So quite possible to argue that it was only the soulless that died in the Flood, with at least as much justification as the opposite....given that we're arguing souls and Floods and whatnot !!
Just because you've always done it that way doesn't mean it's not incredibly stupid.
Why is it so hard for believers to answer a direct question?

Offline Rustybeatz

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Re: A question for Old Earth Creationists
« Reply #17 on: January 19, 2012, 02:25:40 PM »
Nah, its easy......

Of course, none of this is written anywhere, just more nonsense made up on the spot to explain pre-existing nonsense.

Tru dat.

Given that there were hundreds of years between Adam and Noah according to the Bible, there would have to have been a large number of "souled humans" who also died in the flood.

Not necessarily (he said, as he continued pretending to be an OEC).....

We could make an arguments that any descendants of Cain would not be "true" humans, for starters.  But even without that, it's still open to wriggle.  The Bibble gives a lineage of the direct descendants of Adam, and carefully ensures that all of them die before the flood hits - right before it hits, in one rather sad case.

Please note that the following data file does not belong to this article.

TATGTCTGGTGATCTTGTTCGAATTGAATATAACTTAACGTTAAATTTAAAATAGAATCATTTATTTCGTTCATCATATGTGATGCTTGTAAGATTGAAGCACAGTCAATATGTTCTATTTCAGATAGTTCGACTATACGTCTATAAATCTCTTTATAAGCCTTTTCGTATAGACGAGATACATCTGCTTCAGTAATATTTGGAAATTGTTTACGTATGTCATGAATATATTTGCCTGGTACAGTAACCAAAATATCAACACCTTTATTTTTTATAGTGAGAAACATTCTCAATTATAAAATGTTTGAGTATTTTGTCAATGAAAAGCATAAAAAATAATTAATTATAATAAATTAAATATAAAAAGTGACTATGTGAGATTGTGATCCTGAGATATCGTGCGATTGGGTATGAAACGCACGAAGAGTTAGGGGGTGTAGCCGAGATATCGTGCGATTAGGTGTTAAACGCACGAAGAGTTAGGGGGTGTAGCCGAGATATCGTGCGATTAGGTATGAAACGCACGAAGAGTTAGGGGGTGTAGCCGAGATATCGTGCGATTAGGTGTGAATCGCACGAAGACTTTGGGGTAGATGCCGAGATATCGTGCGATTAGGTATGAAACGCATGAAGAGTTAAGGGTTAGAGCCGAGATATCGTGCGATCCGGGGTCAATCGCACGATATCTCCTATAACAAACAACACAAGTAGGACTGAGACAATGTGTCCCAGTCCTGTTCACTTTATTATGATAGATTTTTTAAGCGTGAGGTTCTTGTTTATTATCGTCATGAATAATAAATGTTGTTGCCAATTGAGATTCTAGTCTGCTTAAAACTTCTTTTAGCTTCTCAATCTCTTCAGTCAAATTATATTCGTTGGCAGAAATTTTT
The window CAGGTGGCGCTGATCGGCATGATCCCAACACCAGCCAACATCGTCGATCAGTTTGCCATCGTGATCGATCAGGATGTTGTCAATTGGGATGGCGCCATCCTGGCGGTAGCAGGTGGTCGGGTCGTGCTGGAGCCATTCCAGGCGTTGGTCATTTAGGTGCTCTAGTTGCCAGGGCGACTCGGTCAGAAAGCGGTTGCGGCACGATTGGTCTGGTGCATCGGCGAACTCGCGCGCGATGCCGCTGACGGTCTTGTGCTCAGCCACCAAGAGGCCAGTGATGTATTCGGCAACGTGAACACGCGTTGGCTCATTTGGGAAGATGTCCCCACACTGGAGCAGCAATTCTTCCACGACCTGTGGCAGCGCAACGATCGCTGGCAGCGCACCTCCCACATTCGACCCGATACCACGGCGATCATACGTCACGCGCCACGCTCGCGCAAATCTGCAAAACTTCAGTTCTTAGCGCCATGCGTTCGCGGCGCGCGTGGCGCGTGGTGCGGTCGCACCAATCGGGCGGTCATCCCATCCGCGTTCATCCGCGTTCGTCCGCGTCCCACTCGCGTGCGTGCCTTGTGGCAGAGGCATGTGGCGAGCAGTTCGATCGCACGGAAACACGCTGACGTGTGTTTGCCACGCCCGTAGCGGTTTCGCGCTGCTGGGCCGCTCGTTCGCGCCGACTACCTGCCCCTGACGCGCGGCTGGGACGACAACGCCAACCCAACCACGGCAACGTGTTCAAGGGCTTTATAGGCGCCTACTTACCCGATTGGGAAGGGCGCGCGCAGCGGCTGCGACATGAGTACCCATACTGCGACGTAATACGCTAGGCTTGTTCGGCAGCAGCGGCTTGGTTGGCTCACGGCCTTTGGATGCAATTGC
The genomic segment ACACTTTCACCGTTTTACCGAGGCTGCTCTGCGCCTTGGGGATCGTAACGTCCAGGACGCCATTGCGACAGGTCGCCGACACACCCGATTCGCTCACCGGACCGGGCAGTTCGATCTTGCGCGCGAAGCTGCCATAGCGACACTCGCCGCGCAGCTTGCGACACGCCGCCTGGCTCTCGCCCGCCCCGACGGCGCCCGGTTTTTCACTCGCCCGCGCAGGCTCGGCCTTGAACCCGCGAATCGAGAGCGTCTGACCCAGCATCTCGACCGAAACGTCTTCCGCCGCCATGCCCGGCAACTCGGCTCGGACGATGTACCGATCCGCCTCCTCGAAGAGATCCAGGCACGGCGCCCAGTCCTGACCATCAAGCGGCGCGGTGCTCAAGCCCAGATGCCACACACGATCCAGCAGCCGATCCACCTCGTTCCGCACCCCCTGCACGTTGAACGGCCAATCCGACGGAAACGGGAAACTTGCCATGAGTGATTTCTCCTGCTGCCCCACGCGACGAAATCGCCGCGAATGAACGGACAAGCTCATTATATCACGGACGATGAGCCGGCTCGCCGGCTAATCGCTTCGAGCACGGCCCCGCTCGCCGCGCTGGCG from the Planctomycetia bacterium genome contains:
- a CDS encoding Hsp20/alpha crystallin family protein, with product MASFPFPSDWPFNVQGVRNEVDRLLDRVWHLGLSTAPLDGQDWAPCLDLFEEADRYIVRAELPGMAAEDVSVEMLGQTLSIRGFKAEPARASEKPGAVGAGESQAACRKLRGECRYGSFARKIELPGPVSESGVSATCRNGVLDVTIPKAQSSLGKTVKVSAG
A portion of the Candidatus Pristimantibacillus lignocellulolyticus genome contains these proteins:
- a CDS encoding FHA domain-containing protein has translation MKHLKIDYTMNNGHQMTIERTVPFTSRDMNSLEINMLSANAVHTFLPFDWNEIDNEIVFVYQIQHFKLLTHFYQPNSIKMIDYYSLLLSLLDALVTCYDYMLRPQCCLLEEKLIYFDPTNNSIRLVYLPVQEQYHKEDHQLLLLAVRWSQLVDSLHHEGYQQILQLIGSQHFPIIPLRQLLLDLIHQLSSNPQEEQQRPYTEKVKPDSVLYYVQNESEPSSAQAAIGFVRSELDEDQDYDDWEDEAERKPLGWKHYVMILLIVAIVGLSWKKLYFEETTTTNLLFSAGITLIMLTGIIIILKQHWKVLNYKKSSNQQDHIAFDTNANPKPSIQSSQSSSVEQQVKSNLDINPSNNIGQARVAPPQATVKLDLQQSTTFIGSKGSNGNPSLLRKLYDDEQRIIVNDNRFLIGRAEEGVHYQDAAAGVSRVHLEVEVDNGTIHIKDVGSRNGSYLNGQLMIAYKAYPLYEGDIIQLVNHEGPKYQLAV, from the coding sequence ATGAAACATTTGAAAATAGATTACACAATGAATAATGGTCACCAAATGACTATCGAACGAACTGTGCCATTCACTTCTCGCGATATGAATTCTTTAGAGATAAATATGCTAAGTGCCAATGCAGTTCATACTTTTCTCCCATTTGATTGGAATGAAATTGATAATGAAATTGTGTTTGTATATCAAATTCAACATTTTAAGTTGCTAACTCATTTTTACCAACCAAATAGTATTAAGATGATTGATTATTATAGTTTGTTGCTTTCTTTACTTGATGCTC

So quite possible to argue that it was only the soulless that died in the Flood, with at least as much justification as the opposite....given that we're arguing souls and Floods and whatnot !!

So Adam and Eve were the first to have souls.  Then they had kids, but they're kids had kids with the unsouled (I think I made up a new word) so those kids are some kind of soul half breed?

I realize this is all in jest, how do they come up with this stuff?  You'd have to create new rules for genetics or something.

Offline velkyn

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Re: A question for Old Earth Creationists
« Reply #18 on: January 19, 2012, 02:29:33 PM »
So Adam and Eve were the first to have souls.  Then they had kids, but they're kids had kids with the unsouled (I think I made up a new word) so those kids are some kind of soul half breed?

I realize this is all in jest, how do they come up with this stuff?  You'd have to create new rules for genetics or something.

yep, you'll have to come up with some Punnet square for who gets what part of what soul.  Are the male soul parts better?  Would it be a mule? A hinny?   ;D